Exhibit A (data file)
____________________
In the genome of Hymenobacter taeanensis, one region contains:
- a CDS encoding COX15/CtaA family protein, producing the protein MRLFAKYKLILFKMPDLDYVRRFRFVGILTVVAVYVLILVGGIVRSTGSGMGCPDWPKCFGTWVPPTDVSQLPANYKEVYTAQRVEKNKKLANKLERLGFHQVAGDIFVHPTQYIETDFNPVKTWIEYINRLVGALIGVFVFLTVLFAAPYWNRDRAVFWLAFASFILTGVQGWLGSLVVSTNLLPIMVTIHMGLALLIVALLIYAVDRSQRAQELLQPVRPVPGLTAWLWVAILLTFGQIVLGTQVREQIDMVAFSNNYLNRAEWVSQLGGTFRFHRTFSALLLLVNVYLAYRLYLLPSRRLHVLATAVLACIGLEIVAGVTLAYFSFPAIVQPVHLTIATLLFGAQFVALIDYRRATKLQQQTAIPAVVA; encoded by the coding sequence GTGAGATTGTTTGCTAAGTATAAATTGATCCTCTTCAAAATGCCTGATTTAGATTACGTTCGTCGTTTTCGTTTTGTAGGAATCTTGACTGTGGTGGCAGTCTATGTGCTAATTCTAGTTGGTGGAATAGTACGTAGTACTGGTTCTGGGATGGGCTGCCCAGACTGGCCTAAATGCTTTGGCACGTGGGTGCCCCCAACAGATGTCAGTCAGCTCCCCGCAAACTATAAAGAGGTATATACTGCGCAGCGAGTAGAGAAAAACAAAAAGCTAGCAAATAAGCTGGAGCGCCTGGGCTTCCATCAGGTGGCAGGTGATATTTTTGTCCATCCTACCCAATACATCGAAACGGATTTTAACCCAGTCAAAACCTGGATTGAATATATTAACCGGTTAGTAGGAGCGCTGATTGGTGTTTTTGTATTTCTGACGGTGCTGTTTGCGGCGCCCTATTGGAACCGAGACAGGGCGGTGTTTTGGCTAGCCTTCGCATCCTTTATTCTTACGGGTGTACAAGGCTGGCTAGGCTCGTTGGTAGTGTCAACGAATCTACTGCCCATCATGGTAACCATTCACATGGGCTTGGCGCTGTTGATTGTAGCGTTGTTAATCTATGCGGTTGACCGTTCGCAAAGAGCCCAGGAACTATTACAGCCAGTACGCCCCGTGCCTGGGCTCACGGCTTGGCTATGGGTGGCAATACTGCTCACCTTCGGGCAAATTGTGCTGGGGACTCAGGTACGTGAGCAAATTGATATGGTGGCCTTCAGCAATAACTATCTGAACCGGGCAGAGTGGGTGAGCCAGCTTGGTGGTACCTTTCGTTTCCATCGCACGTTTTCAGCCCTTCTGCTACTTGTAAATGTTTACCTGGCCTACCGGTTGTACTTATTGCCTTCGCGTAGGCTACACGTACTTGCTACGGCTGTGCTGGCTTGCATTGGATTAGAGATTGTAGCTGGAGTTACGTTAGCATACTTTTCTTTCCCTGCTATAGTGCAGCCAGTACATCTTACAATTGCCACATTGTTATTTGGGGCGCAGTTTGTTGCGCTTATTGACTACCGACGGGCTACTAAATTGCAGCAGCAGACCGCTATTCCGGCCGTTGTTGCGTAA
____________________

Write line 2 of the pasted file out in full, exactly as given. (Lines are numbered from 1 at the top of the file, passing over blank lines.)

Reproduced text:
- a CDS encoding COX15/CtaA family protein, producing the protein MRLFAKYKLILFKMPDLDYVRRFRFVGILTVVAVYVLILVGGIVRSTGSGMGCPDWPKCFGTWVPPTDVSQLPANYKEVYTAQRVEKNKKLANKLERLGFHQVAGDIFVHPTQYIETDFNPVKTWIEYINRLVGALIGVFVFLTVLFAAPYWNRDRAVFWLAFASFILTGVQGWLGSLVVSTNLLPIMVTIHMGLALLIVALLIYAVDRSQRAQELLQPVRPVPGLTAWLWVAILLTFGQIVLGTQVREQIDMVAFSNNYLNRAEWVSQLGGTFRFHRTFSALLLLVNVYLAYRLYLLPSRRLHVLATAVLACIGLEIVAGVTLAYFSFPAIVQPVHLTIATLLFGAQFVALIDYRRATKLQQQTAIPAVVA; encoded by the coding sequence GTGAGATTGTTTGCTAAGTATAAATTGATCCTCTTCAAAATGCCTGATTTAGATTACGTTCGTCGTTTTCGTTTTGTAGGAATCTTGACTGTGGTGGCAGTCTATGTGCTAATTCTAGTTGGTGGAATAGTACGTAGTACTGGTTCTGGGATGGGCTGCCCAGACTGGCCTAAATGCTTTGGCACGTGGGTGCCCCCAACAGATGTCAGTCAGCTCCCCGCAAACTATAAAGAGGTATATACTGCGCAGCGAGTAGAGAAAAACAAAAAGCTAGCAAATAAGCTGGAGCGCCTGGGCTTCCATCAGGTGGCAGGTGATATTTTTGTCCATCCTACCCAATACATCGAAACGGATTTTAACCCAGTCAAAACCTGGATTGAATATATTAACCGGTTAGTAGGAGCGCTGATTGGTGTTTTTGTATTTCTGACGGTGCTGTTTGCGGCGCCCTATTGGAACCGAGACAGGGCGGTGTTTTGGCTAGCCTTCGCATCCTTTATTCTTACGGGTGTACAAGGCTGGCTAGGCTCGTTGGTAGTGTCAACGAATCTACTGCCCATCATGGTAACCATTCACATGGGCTTGGCGCTGTTGATTGTAGCGTTGTTAATCTATGCGGTTGACCGTTCGCAAAGAGCCCAGGAACTATTACAGCCAGTACGCCCCGTGCCTGGGCTCACGGCTTGGCTATGGGTGGCAATACTGCTCACCTTCGGGCAAATTGTGCTGGGGACTCAGGTACGTGAGCAAATTGATATGGTGGCCTTCAGCAATAACTATCTGAACCGGGCAGAGTGGGTGAGCCAGCTTGGTGGTACCTTTCGTTTCCATCGCACGTTTTCAGCCCTTCTGCTACTTGTAAATGTTTACCTGGCCTACCGGTTGTACTTATTGCCTTCGCGTAGGCTACACGTACTTGCTACGGCTGTGCTGGCTTGCATTGGATTAGAGATTGTAGCTGGAGTTACGTTAGCATACTTTTCTTTCCCTGCTATAGTGCAGCCAGTACATCTTACAATTGCCACATTGTTATTTGGGGCGCAGTTTGTTGCGCTTATTGACTACCGACGGGCTACTAAATTGCAGCAGCAGACCGCTATTCCGGCCGTTGTTGCGTAA